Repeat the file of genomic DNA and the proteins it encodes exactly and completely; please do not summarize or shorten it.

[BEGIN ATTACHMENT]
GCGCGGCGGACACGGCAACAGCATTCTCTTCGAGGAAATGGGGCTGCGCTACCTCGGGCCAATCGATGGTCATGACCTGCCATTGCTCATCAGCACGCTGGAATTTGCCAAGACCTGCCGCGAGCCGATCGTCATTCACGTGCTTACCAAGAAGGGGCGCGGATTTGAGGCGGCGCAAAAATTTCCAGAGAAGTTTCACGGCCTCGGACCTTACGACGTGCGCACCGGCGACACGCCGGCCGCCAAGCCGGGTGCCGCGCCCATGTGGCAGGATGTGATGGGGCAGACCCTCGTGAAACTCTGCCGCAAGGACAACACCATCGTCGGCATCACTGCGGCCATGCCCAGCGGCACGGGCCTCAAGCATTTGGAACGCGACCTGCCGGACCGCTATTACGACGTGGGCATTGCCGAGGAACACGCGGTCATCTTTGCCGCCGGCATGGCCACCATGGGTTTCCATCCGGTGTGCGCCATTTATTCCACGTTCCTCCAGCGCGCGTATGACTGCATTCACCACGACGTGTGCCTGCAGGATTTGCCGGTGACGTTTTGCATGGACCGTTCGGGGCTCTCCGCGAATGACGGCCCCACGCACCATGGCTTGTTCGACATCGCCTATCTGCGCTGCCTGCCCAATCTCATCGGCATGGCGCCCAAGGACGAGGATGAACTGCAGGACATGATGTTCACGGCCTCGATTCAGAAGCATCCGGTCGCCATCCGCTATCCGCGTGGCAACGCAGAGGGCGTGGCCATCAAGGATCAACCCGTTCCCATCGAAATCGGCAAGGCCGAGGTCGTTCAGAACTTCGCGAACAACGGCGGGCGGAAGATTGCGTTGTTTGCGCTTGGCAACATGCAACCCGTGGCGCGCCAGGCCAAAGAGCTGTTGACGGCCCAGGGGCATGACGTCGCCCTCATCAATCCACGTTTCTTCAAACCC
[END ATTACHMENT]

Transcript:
GCGCGGCGGACACGGCAACAGCATTCTCTTCGAGGAAATGGGGCTGCGCTACCTCGGGCCAATCGATGGTCATGACCTGCCATTGCTCATCAGCACGCTGGAATTTGCCAAGACCTGCCGCGAGCCGATCGTCATTCACGTGCTTACCAAGAAGGGGCGCGGATTTGAGGCGGCGCAAAAATTTCCAGAGAAGTTTCACGGCCTCGGACCTTACGACGTGCGCACCGGCGACACGCCGGCCGCCAAGCCGGGTGCCGCGCCCATGTGGCAGGATGTGATGGGGCAGACCCTCGTGAAACTCTGCCGCAAGGACAACACCATCGTCGGCATCACTGCGGCCATGCCCAGCGGCACGGGCCTCAAGCATTTGGAACGCGACCTGCCGGACCGCTATTACGACGTGGGCATTGCCGAGGAACACGCGGTCATCTTTGCCGCCGGCATGGCCACCATGGGTTTCCATCCGGTGTGCGCCATTTATTCCACGTTCCTCCAGCGCGCGTATGACTGCATTCACCACGACGTGTGCCTGCAGGATTTGCCGGTGACGTTTTGCATGGACCGTTCGGGGCTCTCCGCGAATGACGGCCCCACGCACCATGGCTTGTTCGACATCGCCTATCTGCGCTGCCTGCCCAATCTCATCGGCATGGCGCCCAAGGACGAGGATGAACTGCAGGACATGATGTTCACGGCCTCGATTCAGAAGCATCCGGTCGCCATCCGCTATCCGCGTGGCAACGCAGAGGGCGTGGCCATCAAGGATCAACCCGTTCCCATCGAAATCGGCAAGGCCGAGGTCGTTCAGAACTTCGCGAACAACGGCGGGCGGAAGATTGCGTTGTTTGCGCTTGGCAACATGCAACCCGTGGCGCGCCAGGCCAAAGAGCTGTTGACGGCCCAGGGGCATGACGTCGCCCTCATCAATCCACGTTTCTTCAAACCC